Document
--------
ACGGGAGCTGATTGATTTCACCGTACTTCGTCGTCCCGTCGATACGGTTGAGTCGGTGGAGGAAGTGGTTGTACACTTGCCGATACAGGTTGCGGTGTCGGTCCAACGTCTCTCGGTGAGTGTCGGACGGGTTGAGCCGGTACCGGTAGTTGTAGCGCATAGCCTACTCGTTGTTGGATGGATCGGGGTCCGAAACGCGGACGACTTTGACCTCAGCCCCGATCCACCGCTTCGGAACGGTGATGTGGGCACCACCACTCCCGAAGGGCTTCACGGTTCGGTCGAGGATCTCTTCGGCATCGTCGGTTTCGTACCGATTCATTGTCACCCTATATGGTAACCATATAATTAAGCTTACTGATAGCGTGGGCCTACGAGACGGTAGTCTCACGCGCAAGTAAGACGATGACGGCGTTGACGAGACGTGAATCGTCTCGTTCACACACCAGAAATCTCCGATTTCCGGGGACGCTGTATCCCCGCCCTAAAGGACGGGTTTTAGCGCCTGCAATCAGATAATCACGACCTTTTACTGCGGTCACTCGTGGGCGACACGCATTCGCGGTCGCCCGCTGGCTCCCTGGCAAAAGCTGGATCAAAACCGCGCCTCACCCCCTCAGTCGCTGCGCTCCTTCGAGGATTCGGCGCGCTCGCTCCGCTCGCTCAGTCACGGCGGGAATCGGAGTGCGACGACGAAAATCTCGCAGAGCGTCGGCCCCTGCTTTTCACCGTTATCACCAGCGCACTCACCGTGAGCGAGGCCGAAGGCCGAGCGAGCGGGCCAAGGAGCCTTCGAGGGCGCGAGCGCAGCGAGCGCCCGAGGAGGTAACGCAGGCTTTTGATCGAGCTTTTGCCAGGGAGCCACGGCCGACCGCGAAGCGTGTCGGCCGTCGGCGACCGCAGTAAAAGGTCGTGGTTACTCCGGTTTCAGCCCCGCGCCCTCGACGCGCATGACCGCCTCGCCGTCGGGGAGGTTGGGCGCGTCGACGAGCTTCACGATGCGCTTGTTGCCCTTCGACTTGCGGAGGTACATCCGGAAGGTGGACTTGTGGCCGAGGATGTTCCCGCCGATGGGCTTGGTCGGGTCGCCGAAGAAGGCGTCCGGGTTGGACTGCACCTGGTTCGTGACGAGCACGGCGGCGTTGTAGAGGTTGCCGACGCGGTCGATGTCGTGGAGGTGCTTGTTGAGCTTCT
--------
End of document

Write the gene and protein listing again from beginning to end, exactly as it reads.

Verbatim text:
ACGGGAGCTGATTGATTTCACCGTACTTCGTCGTCCCGTCGATACGGTTGAGTCGGTGGAGGAAGTGGTTGTACACTTGCCGATACAGGTTGCGGTGTCGGTCCAACGTCTCTCGGTGAGTGTCGGACGGGTTGAGCCGGTACCGGTAGTTGTAGCGCATAGCCTACTCGTTGTTGGATGGATCGGGGTCCGAAACGCGGACGACTTTGACCTCAGCCCCGATCCACCGCTTCGGAACGGTGATGTGGGCACCACCACTCCCGAAGGGCTTCACGGTTCGGTCGAGGATCTCTTCGGCATCGTCGGTTTCGTACCGATTCATTGTCACCCTATATGGTAACCATATAATTAAGCTTACTGATAGCGTGGGCCTACGAGACGGTAGTCTCACGCGCAAGTAAGACGATGACGGCGTTGACGAGACGTGAATCGTCTCGTTCACACACCAGAAATCTCCGATTTCCGGGGACGCTGTATCCCCGCCCTAAAGGACGGGTTTTAGCGCCTGCAATCAGATAATCACGACCTTTTACTGCGGTCACTCGTGGGCGACACGCATTCGCGGTCGCCCGCTGGCTCCCTGGCAAAAGCTGGATCAAAACCGCGCCTCACCCCCTCAGTCGCTGCGCTCCTTCGAGGATTCGGCGCGCTCGCTCCGCTCGCTCAGTCACGGCGGGAATCGGAGTGCGACGACGAAAATCTCGCAGAGCGTCGGCCCCTGCTTTTCACCGTTATCACCAGCGCACTCACCGTGAGCGAGGCCGAAGGCCGAGCGAGCGGGCCAAGGAGCCTTCGAGGGCGCGAGCGCAGCGAGCGCCCGAGGAGGTAACGCAGGCTTTTGATCGAGCTTTTGCCAGGGAGCCACGGCCGACCGCGAAGCGTGTCGGCCGTCGGCGACCGCAGTAAAAGGTCGTGGTTACTCCGGTTTCAGCCCCGCGCCCTCGACGCGCATGACCGCCTCGCCGTCGGGGAGGTTGGGCGCGTCGACGAGCTTCACGATGCGCTTGTTGCCCTTCGACTTGCGGAGGTACATCCGGAAGGTGGACTTGTGGCCGAGGATGTTCCCGCCGATGGGCTTGGTCGGGTCGCCGAAGAAGGCGTCCGGGTTGGACTGCACCTGGTTCGTGACGAGCACGGCGGCGTTGTAGAGGTTGCCGACGCGGTCGATGTCGTGGAGGTGCTTGTTGAGCTTCT